Take the 2-minute tour ×
Stack Overflow is a question and answer site for professional and enthusiast programmers. It's 100% free, no registration required.

How can I see the changes un-stashing will make to the current working tree? I would like to know what changes will be made before applying them!

share|improve this question

5 Answers 5

up vote 393 down vote accepted
git stash show -p stash@{0}

From the git stash manpages:

By default, the command shows the diffstat, but it will accept any format known to git diff (e.g., git stash show -p stash@{1} to view the second most recent stash in patch form).

share|improve this answer
stash@{0} is the default; you only need an argument if you want to look at previous stashes. –  Jefromi Oct 6 '11 at 17:01
Right. I merely supplied it so that it was clear how to look at other stashes besides {0}. –  Amber Oct 6 '11 at 17:16
This won't show the diff between the stash and the current working dir, but between the stash and it's original parent. Right? From the manpage: "Show the changes recorded in the stash as a diff between the stashed state and its original parent." –  Magne Jan 21 '13 at 12:31
@Amber - True, although if your current working tree is dirty, it matters, and makes it a bit more complicated. I came at it from that angle, and found an procedure I shared in my answer below. –  Magne Jan 23 '13 at 10:05
@TankorSmash That is the short form. –  Amber Jun 13 '13 at 2:23

I use git diff to compare the stash with any branch.

You can use:

git diff stash@{0} master

To see all changes compared to branch master.

Or You can use:

git diff --name-only stash@{0} master

To easy find only changed file names.

share|improve this answer
This does not answer the specific question. If you created the stash from master (to save work for later), then do some commits for other work on master, then do git diff stash@{0} master, you get a diff of your stash against the current master (which includes the work done on master after the stash was made), not the files/lines that the stash would change, which is what the question is about. –  Tom De Leu Aug 1 '12 at 14:40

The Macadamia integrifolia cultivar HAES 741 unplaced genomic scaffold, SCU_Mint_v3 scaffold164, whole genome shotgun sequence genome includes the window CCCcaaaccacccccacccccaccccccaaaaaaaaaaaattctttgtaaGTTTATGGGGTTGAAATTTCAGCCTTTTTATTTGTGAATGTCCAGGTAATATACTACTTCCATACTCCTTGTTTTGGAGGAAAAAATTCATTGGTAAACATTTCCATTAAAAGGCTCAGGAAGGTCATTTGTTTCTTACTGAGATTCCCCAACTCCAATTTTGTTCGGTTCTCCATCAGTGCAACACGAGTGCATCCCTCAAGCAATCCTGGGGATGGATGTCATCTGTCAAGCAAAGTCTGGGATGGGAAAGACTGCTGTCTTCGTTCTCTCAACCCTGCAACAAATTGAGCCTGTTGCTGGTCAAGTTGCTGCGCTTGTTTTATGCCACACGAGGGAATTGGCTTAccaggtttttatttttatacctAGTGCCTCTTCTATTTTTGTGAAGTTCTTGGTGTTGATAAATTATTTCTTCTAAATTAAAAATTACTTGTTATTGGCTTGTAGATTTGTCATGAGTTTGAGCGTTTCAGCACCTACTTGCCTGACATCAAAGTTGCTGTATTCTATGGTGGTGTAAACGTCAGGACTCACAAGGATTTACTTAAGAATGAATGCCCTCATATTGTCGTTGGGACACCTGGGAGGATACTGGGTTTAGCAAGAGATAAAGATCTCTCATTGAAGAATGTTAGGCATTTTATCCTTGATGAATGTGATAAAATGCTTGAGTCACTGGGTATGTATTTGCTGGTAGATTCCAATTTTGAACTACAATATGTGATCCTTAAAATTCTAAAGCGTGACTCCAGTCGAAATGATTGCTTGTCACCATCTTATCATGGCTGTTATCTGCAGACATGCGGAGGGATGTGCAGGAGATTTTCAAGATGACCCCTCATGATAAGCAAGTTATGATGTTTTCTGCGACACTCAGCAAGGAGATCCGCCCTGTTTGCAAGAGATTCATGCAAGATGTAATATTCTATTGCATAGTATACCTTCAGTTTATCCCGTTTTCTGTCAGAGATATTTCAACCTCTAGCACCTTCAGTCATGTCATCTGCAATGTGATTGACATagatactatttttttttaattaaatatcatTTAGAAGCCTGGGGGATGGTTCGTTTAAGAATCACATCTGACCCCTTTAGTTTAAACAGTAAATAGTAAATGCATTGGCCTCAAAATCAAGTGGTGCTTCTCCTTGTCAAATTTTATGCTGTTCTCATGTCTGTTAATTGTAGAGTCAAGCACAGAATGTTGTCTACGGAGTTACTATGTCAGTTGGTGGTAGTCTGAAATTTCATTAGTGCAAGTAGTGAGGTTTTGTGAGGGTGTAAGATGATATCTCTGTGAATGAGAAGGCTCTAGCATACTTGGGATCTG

I'm glad you answered the question even if it wasn't an answer to the exact question. It gave more information, and I think it's great to know how to get a diff between a branch and whatever other branch you wan to compare it to. I also liked learning the --name-only flag :) –  Rebekah Waterbury Aug 3 '12 at 18:04
this also allows looking at the differences using a custom diff viewer, e.g. git difftool --tool=... stash@{0} HEAD –  Andre Holzner Oct 19 '12 at 14:22
@TomDeLeu Good observation and an important point. To compare a stash item with its parent, this seems to work: git diff stash@{0}^ stash@{0} –  erikprice Jan 18 '13 at 19:09

If your working tree is dirty, you can compare it to a stash by first committing the dirty working tree, and then comparing it to the stash. Afterwards, you may undo the commit with the dirty working tree (since you might not want to have that dirty commit in your commit log).

You can also use the following approach to compare two stashes with each other (in which case you just pop one of the stashes at first).

  • Commit your dirty working tree:

    git add .
    git commit -m "Dirty commit"
  • Diff the stash with that commit:

    git diff stash@{0}
  • Then, afterwards, you may revert the commit, and put it back in the working dir:

    git reset --soft 6a38c634
    git reset .

NB: 6a38c634 should be replaced with the hash of the commit before your dirty commit. You'll find the hash you'll use by using git log.

Now you've diffed the dirty working tree with your stash, and are back to where you were initially.

share|improve this answer
HEAD~1 would be simpler than requiring the user to look up the SHA. –  Amber Jun 13 '13 at 2:50

If the branch that your stashed changes are based on has changed in the meantime, this command may be useful:

git diff stash@{0}^!

This compares the stash against the commit it is based on.

share|improve this answer
This was exactly what I needed, thanks! –  jchavannes Jun 10 '13 at 21:58
so good I added an alias to ~/.gitconfig : laststash = diff stash@{0}^! –  sbeam Mar 17 at 12:12
Perfect pair: git difftool stash^! for diff of last stash against commit it was based on, git difftool stash HEAD for diff of last stash against current commit (stash@{n} for earlier stashes) –  ChrisV Jun 15 at 18:13

This works for me on git version

git diff stash HEAD
share|improve this answer

Your Answer


By posting your answer, you agree to the privacy policy and terms of service.

Not the answer you're looking for? Browse other questions tagged or ask your own question.